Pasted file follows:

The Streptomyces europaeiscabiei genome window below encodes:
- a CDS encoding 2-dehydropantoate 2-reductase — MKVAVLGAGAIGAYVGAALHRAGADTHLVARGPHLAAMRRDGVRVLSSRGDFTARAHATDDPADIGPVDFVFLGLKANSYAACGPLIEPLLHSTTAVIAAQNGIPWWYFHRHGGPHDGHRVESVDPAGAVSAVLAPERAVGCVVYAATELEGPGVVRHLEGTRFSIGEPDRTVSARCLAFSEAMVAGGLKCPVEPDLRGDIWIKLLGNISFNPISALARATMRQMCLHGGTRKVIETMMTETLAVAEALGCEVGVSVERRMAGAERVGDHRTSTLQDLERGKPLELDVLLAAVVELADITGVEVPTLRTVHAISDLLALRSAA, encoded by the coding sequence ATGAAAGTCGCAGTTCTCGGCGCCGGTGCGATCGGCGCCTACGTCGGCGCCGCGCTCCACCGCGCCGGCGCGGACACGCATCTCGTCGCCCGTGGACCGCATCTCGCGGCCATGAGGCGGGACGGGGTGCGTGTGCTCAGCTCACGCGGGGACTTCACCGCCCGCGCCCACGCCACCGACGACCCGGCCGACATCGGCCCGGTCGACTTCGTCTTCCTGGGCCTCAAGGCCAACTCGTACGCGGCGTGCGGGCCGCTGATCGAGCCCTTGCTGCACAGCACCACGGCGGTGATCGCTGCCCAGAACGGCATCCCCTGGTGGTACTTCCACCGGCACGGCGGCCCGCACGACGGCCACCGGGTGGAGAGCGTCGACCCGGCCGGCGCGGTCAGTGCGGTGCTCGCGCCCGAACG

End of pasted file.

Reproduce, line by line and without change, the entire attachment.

The Streptomyces europaeiscabiei genome window below encodes:
- a CDS encoding 2-dehydropantoate 2-reductase — MKVAVLGAGAIGAYVGAALHRAGADTHLVARGPHLAAMRRDGVRVLSSRGDFTARAHATDDPADIGPVDFVFLGLKANSYAACGPLIEPLLHSTTAVIAAQNGIPWWYFHRHGGPHDGHRVESVDPAGAVSAVLAPERAVGCVVYAATELEGPGVVRHLEGTRFSIGEPDRTVSARCLAFSEAMVAGGLKCPVEPDLRGDIWIKLLGNISFNPISALARATMRQMCLHGGTRKVIETMMTETLAVAEALGCEVGVSVERRMAGAERVGDHRTSTLQDLERGKPLELDVLLAAVVELADITGVEVPTLRTVHAISDLLALRSAA, encoded by the coding sequence ATGAAAGTCGCAGTTCTCGGCGCCGGTGCGATCGGCGCCTACGTCGGCGCCGCGCTCCACCGCGCCGGCGCGGACACGCATCTCGTCGCCCGTGGACCGCATCTCGCGGCCATGAGGCGGGACGGGGTGCGTGTGCTCAGCTCACGCGGGGACTTCACCGCCCGCGCCCACGCCACCGACGACCCGGCCGACATCGGCCCGGTCGACTTCGTCTTCCTGGGCCTCAAGGCCAACTCGTACGCGGCGTGCGGGCCGCTGATCGAGCCCTTGCTGCACAGCACCACGGCGGTGATCGCTGCCCAGAACGGCATCCCCTGGTGGTACTTCCACCGGCACGGCGGCCCGCACGACGGCCACCGGGTGGAGAGCGTCGACCCGGCCGGCGCGGTCAGTGCGGTGCTCGCGCCCGAACG